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So much for instilling my taste in music

By Kristin H. Macomber / December 9, 2002



When my kids were little, I made a couple of parenting rules for myself. Mostly they had to do with things I would not inflict upon my children before they were ready and willing, including cooked vegetables, swimming lessons, and piano scales. Call it the "I'll not repeat my parents' mistakes" school of child rearing.

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In the category of "things I want to replicate from my childhood," however, and with a nod to my parents' good musical sense, I made one rule that I've enforced for more than a decade: No purple singing dinosaurs, no "Old MacDonald," no Raffi tapes at our house. My sons will have no dumbed-down music.

From the beginning, Ian and Eric listened to what I liked listening to: Cole Porter, Ella Fitzgerald, classical music, jazz, and the really good music that came out of my own formative years. Claude Bolling, the Beatles, Yo-Yo Ma. Joni Mitchell. John Coltrane. Lyle Lovett. No do-re-mi pablum, no corny kiddie sing-alongs.

If there were sing-alongs to be sung at our house, they would be show tunes. Why? Partly by habit, mostly by tradition. It began when I was little. My dad would come home from a business convention in Boston or Philadelphia and always, always, there would be a new LP in his luggage. It was a souvenir from whatever show he and my mom had seen on stage.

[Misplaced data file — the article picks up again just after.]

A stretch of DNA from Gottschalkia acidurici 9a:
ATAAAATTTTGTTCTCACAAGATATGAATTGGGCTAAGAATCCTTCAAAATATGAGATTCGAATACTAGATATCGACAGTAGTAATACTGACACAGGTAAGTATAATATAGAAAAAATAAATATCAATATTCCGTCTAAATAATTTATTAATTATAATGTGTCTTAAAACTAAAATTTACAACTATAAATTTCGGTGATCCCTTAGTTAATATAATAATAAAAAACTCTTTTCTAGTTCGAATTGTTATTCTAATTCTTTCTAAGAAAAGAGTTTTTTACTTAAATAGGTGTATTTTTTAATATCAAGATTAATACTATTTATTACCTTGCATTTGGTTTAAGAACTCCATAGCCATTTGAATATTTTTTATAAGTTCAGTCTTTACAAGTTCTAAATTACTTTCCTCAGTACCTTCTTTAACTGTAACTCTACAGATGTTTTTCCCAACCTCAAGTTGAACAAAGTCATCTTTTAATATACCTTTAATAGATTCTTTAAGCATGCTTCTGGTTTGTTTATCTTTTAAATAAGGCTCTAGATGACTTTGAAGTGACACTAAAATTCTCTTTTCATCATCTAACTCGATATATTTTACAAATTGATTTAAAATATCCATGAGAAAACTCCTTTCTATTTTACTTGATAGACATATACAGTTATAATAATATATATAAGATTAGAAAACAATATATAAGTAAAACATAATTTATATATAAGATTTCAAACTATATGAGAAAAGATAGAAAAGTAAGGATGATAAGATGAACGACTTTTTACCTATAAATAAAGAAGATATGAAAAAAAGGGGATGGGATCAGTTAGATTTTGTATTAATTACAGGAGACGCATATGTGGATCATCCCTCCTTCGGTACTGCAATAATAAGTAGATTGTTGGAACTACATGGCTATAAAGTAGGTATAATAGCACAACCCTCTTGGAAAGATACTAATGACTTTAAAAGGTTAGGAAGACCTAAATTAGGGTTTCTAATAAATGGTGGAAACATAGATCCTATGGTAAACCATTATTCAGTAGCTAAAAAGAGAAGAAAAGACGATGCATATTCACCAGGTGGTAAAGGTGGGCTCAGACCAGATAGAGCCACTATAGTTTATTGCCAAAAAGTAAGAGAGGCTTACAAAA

A new record was by far my favorite business-trip prize. Before my parents could even finish unpacking, I would slip the record out of its paper sleeve, gently place it on the turntable, and then let the needle drop down, just so. From there I would be transported by the first strains of a brand-new overture, a musical adventure.

I spent hours lying on the carpet in our front hall, my ear next to the fuzzy weave of the hi-fi speaker. I memorized the words to "South Pacific" and "Annie Get Your Gun" and, one of my odd and enduring favorites, "The Unsinkable Molly Brown." Whatever show was being revived in Boston or Philadelphia, or was new and exciting on Broadway, that was what I listened to. It was the best gift I could ask for.

And that was the musical gift I wanted to be sure my children got. So when we sang on the road, my boys from their car seats in the back, me up front at the wheel, it was show tunes. No wheels on the bus going round and round, no John Jacob Jingleheimer Schmidt. We listened to Rogers and Hart, Lerner and Lowe. The good stuff.

Oh, there were concessions that had to be made. Occasionally entire tracks needed to be skipped. Marvin Hamlisch's ode to plastic surgery in "A Chorus Line" - "got myself a fancy pair, tightened up the derrière." I am still obliged to fast-forward through it, although I knew my kids would hear worse by the time they reached fourth grade.

More often, though, it wasn't just the bad word choices. There are an awful lot of show tunes out there that are full of the kind of outdated messages you don't want your kid to take to grammar school. Like why Ado Annie "cain't say no," for instance, or what do they mean by that last line in "Gee Officer Krupke"? What's a social disease, by the way? And why, exactly, do those Dolls make all those Guys act the way they do? Some questions were simply left unanswered.

I could get away with that, back then.

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